Minnesota Governor Targets College Students With Harsh New Restrictions

November 19, 2020

Minnesota Governor Targets College Students With Harsh New Restrictions

Governor Walz has come out to speak twice now in the month of November, trying to explain that now that winter is coming and the temperatures are dropping, our cases seem to be rising again. He said the other day, “I feel like the guy in ‘Footloose.’ No dancing, no fun, no whatever. That is not my intention. My intention is to keep you safe so that you can all dance a lot longer.” Unfortunately Mr Walz, you can’t dance if you’re dead.

I feel like the guy in ‘Footloose.’ No dancing, no fun, no whatever. That is not my intention. My intention is to keep you safe so that you can all dance a lot longer.”

Businesses who barely braved the ‘storm’ of his first economic shutdown are now standing on their last leg, and gasping for air. Thanksgiving is on the horizon and one would imagine people would like to be able to sit with family rest assured that they’ll have somewhere to work for the rest of the year.

This is the time for businesses who need cash flow and revenue streams to get it before they close their doors for good. His first restriction was announced on November 10th, and took place the night of November 13th, causing all bars to be forced to shut at 10pm, the time that most bars start to ramp up and start generating an actual profit. The Minnesota Licensed Beverage Association Executive Director, Tony Chesak, had a few things to say about these new rules. 

“Unfairly singling out every bar and every restaurant in Minnesota is not a scalpel – it’s a hatchet targeting one of Minnesota’s hardest hit industries this year. Bars and restaurants are only affiliated with 2% of the cases, but these new blanket rules across the state will cause more businesses to close, leaving more people unemployed and unable to support their families. We have yet to see real empirical data from state leaders showing how these regulations could help.”

Statistical data is unable to prove any COVID-19 outbreaks due to people playing amusement games – and yet Walz is taking those from us too.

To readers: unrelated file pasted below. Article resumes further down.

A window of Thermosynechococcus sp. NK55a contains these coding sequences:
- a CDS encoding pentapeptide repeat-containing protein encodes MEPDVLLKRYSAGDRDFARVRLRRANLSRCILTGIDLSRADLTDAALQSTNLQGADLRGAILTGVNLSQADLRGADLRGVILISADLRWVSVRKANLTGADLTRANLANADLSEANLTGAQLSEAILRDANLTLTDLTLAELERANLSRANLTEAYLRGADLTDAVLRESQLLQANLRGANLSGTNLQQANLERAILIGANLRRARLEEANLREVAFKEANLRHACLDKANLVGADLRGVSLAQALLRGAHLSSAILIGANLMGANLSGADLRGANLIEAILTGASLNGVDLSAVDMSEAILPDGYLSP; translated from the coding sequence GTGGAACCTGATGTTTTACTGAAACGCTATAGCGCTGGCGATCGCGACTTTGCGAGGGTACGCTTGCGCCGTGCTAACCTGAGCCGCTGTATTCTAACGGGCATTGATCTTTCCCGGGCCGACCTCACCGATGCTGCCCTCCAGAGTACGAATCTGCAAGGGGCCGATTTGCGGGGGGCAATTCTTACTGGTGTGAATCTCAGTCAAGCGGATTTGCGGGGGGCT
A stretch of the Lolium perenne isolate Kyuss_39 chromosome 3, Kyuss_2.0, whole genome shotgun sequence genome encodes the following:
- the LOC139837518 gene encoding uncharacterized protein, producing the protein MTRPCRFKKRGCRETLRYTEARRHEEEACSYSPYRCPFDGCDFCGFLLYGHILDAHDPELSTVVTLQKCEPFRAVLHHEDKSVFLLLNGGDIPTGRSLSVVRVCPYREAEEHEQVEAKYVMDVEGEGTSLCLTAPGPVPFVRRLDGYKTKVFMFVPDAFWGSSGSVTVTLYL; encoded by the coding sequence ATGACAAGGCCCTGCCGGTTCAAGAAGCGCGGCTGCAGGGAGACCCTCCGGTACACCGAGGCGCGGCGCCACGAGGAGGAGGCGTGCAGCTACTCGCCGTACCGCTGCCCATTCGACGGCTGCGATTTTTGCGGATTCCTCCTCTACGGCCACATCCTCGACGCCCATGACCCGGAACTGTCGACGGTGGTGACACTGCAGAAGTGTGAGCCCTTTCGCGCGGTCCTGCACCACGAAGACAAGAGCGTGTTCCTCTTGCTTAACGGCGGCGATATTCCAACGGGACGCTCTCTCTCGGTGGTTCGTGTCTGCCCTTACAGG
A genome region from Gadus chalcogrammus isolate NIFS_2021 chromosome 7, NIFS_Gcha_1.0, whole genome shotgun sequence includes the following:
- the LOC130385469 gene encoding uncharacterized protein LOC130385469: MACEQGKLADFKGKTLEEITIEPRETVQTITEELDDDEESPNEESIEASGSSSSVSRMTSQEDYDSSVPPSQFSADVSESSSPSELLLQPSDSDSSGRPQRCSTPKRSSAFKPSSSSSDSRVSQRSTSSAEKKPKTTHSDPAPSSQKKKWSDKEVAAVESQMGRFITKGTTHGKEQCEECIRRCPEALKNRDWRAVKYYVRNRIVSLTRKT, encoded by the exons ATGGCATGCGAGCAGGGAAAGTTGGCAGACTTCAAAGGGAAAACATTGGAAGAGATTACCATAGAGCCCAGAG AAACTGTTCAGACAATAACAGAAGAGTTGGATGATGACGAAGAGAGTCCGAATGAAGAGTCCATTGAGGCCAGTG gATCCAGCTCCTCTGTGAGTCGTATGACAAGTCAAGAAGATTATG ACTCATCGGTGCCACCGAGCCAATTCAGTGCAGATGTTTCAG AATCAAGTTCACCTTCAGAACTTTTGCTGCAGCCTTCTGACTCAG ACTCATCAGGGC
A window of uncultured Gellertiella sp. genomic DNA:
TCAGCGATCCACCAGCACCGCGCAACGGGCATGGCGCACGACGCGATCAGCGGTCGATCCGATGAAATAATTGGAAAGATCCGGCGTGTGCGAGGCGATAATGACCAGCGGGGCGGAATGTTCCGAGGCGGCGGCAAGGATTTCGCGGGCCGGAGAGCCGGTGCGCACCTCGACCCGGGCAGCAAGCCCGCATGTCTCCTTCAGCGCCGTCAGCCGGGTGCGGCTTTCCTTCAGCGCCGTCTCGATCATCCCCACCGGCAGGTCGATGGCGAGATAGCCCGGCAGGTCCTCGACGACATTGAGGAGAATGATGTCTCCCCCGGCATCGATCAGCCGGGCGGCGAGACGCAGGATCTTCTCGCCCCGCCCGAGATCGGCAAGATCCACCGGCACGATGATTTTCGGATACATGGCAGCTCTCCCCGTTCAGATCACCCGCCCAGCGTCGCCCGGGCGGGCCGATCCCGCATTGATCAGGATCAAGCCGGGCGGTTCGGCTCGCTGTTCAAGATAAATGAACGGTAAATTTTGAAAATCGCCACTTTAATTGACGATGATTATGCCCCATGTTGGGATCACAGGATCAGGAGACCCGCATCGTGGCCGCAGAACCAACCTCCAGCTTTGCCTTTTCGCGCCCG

Also, if you are a parent and have kids at college and are planning to have a nice thanksgiving dinner, think again, Governor Walz doesn’t want you to see your family. “It’s very risky right now to get together with friends,” Kris Ehresmann, the state’s infectious disease director said. “We strongly discourage travel over Thanksgiving break, especially if you plan to return to campus.”

We should thank Governor Walz for his consideration, but the American people need to be given their opportunity of choice to live how they want. Does he know children better than their own parents? Why are we not given a choice here.

Governor Walz waited until elections passed to come down on us with more restrictions, and let us have it easy from November 10th until about a week later he comes right back out and doubles down, though he knew he was going to do that all along. He targeted the 18-35 year old demographic, though students are already in their own bubble. Restaurants will now be forced to have to hopefully grind through another phase of having people order takeout only, when most people go to restaurants for the experience, not just the food. 

It became very clear that Governor Walz doesn’t look at any statistics when considering which industries he wants to shut down, because if he were to look he would see that gyms have an extremely low rate. Life Time Fitness sent out an email to all of its members on November 18, giving some statistics and explaining how they are trying everything in their power to stay open for their members and employees.

Life Time “has experienced 21.5 million member visits to its clubs across North America since May with 962 reported cases of  COVID-19, equating to a rate of 0.00004.” In terms of Minnesota specifically, there has been 237,000 total cases of COVID-19, and 48, no, not 48,000, 48 outbreaks have been reported across all state gyms, studios, and clubs in the state resulting in just over 700 cases- an infection rate of 0.003%.

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